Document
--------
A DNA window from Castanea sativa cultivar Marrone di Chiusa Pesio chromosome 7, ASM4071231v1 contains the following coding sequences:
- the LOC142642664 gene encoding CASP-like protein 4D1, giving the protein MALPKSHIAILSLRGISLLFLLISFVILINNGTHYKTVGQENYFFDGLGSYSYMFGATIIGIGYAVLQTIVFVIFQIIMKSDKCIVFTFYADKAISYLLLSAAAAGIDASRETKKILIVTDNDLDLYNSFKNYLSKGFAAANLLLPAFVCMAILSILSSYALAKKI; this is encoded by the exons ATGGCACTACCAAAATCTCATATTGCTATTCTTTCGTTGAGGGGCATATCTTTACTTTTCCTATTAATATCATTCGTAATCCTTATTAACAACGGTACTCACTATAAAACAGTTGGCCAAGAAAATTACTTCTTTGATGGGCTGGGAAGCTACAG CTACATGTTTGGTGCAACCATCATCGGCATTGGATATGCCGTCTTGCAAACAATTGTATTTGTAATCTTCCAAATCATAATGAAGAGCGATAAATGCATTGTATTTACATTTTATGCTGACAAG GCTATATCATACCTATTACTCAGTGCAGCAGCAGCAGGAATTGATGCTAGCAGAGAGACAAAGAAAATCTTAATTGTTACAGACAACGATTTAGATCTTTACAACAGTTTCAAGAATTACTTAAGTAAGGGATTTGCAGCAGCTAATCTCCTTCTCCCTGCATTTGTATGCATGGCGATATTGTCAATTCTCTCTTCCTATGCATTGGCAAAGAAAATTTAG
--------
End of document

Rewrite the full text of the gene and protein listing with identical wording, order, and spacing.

A DNA window from Castanea sativa cultivar Marrone di Chiusa Pesio chromosome 7, ASM4071231v1 contains the following coding sequences:
- the LOC142642664 gene encoding CASP-like protein 4D1, giving the protein MALPKSHIAILSLRGISLLFLLISFVILINNGTHYKTVGQENYFFDGLGSYSYMFGATIIGIGYAVLQTIVFVIFQIIMKSDKCIVFTFYADKAISYLLLSAAAAGIDASRETKKILIVTDNDLDLYNSFKNYLSKGFAAANLLLPAFVCMAILSILSSYALAKKI; this is encoded by the exons ATGGCACTACCAAAATCTCATATTGCTATTCTTTCGTTGAGGGGCATATCTTTACTTTTCCTATTAATATCATTCGTAATCCTTATTAACAACGGTACTCACTATAAAACAGTTGGCCAAGAAAATTACTTCTTTGATGGGCTGGGAAGCTACAG CTACATGTTTGGTGCAACCATCATCGGCATTGGATATGCCGTCTTGCAAACAATTGTATTTGTAATCTTCCAAATCATAATGAAGAGCGATAAATGCATTGTATTTACATTTTATGCTGACAAG GCTATATCATACCTATTACTCAGTGCAGCAGCAGCAGGAATTGATGCTAGCAGAGAGACAAAGAAAATCTTAATTGTTACAGACAACGATTTAGATCTTTACAACAGTTTCAAGAATTACTTAAGTAAGGGATTTGCAGCAGCTAATCTCCTTCTCCCTGCATTTGTATGCATGGCGATATTGTCAATTCTCTCTTCCTATGCATTGGCAAAGAAAATTTAG